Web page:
JPB: David Moyes. The pressure will be on at Sunderland after the departure of the popular Sam Allardyce, and unless Moyes shows the same confident character and astute judgement then his Sunderland team could be under real pressure very quickly.

JDM: Arsenal. Arsene Wenger has built steadily over the past three seasons even if it did mean missing out on the title last term. Two FA Cup wins, a fourth place followed by a third place followed by a second place and a talented squad suggests that they should be challenging for – and winning – the title this season. Yet they won’t do, and it’s also not inconceivable that they could finish outside the top four if they don’t make good additions on the next two weeks.

MC: Ashley Williams will not solve Everton’s defensive issues. He may even be the cause a few more. 

SS: Watford. This may come back to haunt me but it just seems like the Hornets’ lives may well be up when it comes to managerial changes. Securing Troy Deeney and Odion Ighalo to new contracts is a massive plus but, while Walter Mazzarri has proven pedigree, sacking managers on an annual basis eventually catches up with the best of us.

SL: Zlatan Ibrahimovic. Despite having already impressed in United’s pre-season fixtures, the Swede will eventually run out of steam. At 34 years old, I’d be very impressed if Zlatan can keep up with the intensity and sheer grit of the Premier League for the entirety of the season. 

Where will Leicester finish?

MO: Top eight  – Leicester have quality and self-belief and can defeat anybody on their day, but it is inevitable that they will suffer a hangover from last season, with Champions League commitments likely to drain resources too.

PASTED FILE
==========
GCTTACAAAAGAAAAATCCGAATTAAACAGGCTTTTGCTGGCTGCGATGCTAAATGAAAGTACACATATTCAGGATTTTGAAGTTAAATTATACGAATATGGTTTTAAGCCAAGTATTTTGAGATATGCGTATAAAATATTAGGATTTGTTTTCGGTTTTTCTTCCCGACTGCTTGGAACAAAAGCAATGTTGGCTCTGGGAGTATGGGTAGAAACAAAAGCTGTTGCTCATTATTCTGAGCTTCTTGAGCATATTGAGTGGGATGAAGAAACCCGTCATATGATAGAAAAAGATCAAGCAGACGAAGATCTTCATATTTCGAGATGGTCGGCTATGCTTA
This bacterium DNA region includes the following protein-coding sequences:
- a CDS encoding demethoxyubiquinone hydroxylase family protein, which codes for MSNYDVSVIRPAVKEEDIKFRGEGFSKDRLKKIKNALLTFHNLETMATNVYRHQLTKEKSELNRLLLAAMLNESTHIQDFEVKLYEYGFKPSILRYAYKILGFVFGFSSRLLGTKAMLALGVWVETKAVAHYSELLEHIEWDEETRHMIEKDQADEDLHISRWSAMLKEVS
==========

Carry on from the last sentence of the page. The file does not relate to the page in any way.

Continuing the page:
JPB: Seventh. They are still a very good team, but this season will be very different for two reasons. Opponents know what they are about now, and will not fall into their tactical traps. And the Champions League will be a great memorable thrill, but it will also be a distraction and Leicester do not have the experience to compete on two fronts.

JDM: I think they will suffer from N’Golo Kante’s departure given they weren’t the sturdiest of defences last season. If they can maintain their levels from last season, they could beat one of Liverpool or Tottenham to sixth, but I think they will end up seventh by a safe margin over the rest of the pack.

MC: Top seven. It’s the hivemind’s answer but last season has to be an anomaly.

SS: We all got our fingers burnt by Claudio Ranieri’s men last season and, judging by some of the pre-season predictions this summer, we could do so again. It would be a remarkable achievement to finish in the top-four, one which should be beyond them in light of their European commitments, but a steady top-eight finish is entirely possible.

SL: A tricky one this. For all their talent and consistency last season, there’s no doubt the Foxes’ title-winning campaign was boosted by the inadequacies of the traditionally dominant sides. They won’t face the same fortune this time round. Champions League football will be a considerable strain on the team too. Nonetheless, the Foxes will still impress given the quality of their squad. 7th.